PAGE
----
Mapping surface features with high resolution DEM generated from Lidar

Posted by abejorro34 on 1 December 2017 in English (English)

Example of use at mountain relief modified by mining and agriculture

Lidar (light radar) is a technique providing a very precise surface scanning. Airborne laser scanning generates a dense point cloud (several points per square metre) representing reflections of light ray. It contains reflections as from the vegetation as from the surface under it. Vegetation and building reflections may be filtered to get relief data only and create a digital elevation model (DEM) of relief. It is usually a raster and each pixel value represents the relief elevation. This raster may be further processed for better visualisation of relief shapes:

  1. Hillshade raster – grayscale 3D visualisation,
  2. Slope raster – colour represents the rate of change of elevation,
  3. Aspect raster – colour represents the downslope direction.

Surface irregularities cause by human activities are clearly recognizable in the high-resolution DEM obtained from Lidar.

DEM Spoil

My hometown was found in the Middle Ages after discovering a rich silver ore. Old mines were reused after second world war to get uranium. The massive mining activities caused significant changes of relief. Some valleys were filled with mining deposits. Agriculture in mountains was also present. Fields at slopes were divided with little retaining walls and embankments.


Mapping these features may be useful for more purposes. Scientists and some tourists going away from tracks want to avoid demanding walking over mining deposits, which usually consist of rock blocks and are often overgrown with trees and shrubs. Geologists and mineral collectors would appreciate the presence of these features in map to locate old mines and spoil heaps. These mines are an important part of local history and the map would tell more about them to visitors and historians. Tourists get better image about the extent of spoil heaps. Some line relief features like embankments are good for orientation. Moreover, map with such features looks much more attractive.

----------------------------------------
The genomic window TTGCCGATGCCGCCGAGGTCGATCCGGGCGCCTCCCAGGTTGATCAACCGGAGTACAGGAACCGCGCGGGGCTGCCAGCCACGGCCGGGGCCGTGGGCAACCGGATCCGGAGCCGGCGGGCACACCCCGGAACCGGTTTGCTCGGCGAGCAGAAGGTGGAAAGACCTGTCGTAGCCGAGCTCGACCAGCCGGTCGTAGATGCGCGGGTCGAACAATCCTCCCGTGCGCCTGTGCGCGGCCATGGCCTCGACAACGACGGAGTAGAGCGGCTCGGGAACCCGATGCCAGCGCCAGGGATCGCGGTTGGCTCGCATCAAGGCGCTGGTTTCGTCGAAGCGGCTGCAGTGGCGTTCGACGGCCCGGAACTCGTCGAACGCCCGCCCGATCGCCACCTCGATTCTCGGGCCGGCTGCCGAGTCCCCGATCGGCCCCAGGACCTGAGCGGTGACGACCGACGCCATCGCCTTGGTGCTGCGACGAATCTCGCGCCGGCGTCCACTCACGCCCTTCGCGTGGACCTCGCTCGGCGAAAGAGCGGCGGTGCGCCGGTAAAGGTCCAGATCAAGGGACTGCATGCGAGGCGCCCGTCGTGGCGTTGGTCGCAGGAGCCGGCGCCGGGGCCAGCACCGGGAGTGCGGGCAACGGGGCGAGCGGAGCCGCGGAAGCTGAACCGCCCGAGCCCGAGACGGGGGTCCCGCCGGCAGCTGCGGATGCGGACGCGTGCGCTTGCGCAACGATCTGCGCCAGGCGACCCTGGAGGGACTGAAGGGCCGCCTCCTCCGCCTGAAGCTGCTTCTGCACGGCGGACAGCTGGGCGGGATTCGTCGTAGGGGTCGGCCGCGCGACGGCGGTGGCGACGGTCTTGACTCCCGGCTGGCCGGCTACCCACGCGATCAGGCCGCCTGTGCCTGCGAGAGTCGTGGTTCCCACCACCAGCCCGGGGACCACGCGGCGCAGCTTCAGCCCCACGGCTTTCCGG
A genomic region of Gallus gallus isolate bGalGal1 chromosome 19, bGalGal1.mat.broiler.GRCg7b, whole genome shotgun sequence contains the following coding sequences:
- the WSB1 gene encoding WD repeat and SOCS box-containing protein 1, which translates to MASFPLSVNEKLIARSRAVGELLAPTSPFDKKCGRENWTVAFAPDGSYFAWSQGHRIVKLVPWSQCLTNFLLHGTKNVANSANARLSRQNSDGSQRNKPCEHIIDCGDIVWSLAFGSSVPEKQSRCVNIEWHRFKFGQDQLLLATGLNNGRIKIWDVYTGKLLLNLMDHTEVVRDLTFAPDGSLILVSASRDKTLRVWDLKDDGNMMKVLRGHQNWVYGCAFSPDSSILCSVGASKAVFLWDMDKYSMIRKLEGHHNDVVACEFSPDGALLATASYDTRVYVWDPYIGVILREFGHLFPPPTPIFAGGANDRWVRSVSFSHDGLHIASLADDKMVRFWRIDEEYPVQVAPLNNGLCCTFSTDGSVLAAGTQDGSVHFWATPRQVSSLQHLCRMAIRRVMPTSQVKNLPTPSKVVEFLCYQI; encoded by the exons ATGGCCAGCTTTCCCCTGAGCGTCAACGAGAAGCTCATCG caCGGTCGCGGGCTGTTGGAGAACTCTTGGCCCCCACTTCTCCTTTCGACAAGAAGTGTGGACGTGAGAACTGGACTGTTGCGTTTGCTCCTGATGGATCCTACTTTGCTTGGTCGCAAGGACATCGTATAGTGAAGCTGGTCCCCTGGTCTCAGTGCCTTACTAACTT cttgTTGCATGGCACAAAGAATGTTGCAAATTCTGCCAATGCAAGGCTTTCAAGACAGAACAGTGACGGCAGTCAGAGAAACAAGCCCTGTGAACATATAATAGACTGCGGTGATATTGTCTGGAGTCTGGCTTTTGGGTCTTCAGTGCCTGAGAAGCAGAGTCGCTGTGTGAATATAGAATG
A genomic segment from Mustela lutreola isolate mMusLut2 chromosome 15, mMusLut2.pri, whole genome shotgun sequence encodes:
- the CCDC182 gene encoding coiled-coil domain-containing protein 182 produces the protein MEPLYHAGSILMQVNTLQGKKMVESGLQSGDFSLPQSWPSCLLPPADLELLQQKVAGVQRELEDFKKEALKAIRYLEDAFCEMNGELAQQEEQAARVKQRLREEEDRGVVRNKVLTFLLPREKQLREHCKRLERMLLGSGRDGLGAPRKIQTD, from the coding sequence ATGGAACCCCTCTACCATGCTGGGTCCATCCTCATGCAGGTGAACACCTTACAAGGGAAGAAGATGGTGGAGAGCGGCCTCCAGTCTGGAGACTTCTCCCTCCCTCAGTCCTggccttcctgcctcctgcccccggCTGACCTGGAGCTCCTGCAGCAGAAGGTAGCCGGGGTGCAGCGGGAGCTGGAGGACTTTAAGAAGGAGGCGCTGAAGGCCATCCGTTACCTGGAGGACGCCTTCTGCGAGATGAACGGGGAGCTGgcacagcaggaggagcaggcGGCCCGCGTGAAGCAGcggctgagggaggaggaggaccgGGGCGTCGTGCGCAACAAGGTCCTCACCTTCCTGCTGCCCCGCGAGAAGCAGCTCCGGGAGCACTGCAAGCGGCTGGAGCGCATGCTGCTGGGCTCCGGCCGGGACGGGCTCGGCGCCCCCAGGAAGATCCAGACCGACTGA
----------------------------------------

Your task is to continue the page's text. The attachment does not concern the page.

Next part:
Spoil heaps covered with vegetation are difficultly mappable from aerial images. Mapping with GPS in mountain terrain would be very demanding. GPS signal under steep slopes and vegetation is less accurate. Spoil heaps in mountain relief are characterized by change of the downslope direction and are well recognizable in the slope raster as in the hillshade raster. Spoil heaps are mapped with polygon and tagged as man_made=spoil_heap or landuse=landfill (I'm not sure which one is better).

Embankments, retaining walls, cliffs and edges of spoil heap terraces are characterized by abrupt change of surface inclination and thus they are well recognizable in the slope raster. Sometimes it is not clear from the slope raster, what is the downslope direction and which one is the upper edge of the slope and the mapping may be confused. I recommend checking all created features with the hillshade or aspect raster.

Line representing embankments (man_made=embankment), retaining walls (barrier=retaining _wall) and cliffs (natural=cliff) should be placed to the upper edge of the slope and the right side of the line should always face downslope. When mapping these features from DEM, you should always know which one is present. In case of old agricultural retaining walls in my hometown, most of them are ruined and can be marked as embankments. Edges between spoil heap terraces and downslopes are marked as embankments as well. Roads and tracks at slopes are mostly placed over embankments. Slope raster is very suitable for mapping roads and tracks as well, especially if the track is covered by vegetation, not visible in the aerial map and the GPS signal was not accurate.


I checked my mapped features in field and must say, that this method is very reliable and accurate, because I made no mistakes. However, I know the area very well and was always sure which features I mapped.

I suppose that getting DEMs from Lidar in most countries is not so easy because it is not available for free. Sometimes it's available as WMS and JOSM allows to add a WMS layer. Always make sure that the provider license is compatible with OSM and you have permission to load the derived data to OSM.

Comment from imagico on 1 December 2017 at 10:48

Are you sure it is allowed to use this for mapping in OSM? Neither the WMS nor the info on the data set on

indicate this is available under a free license compatible to OSM.

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Comment from abejorro34 on 1 December 2017 at 11:42

Hello, I just read this document about terms of use. It says that the "viewing service" WMS is for free and you should just mention the source. There are some restrictions only if you would like to share the downloaded raster but there is no restriction for your own vectorized data. Other WMS layers from ČÚZK are officially used by OSM mappers and mentioned in the list of sources here: I ask about it other Czech mappers and directly the ČÚZK office and will let you know.

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Comment from imagico on 1 December 2017 at 11:54

Checking with other Czech mappers and the data provider is a good idea - free-to-use services do not generally mean they are free for data extraction like tracing in OSM.

Otherwise nice example of the usefulness of relief data for mapping.

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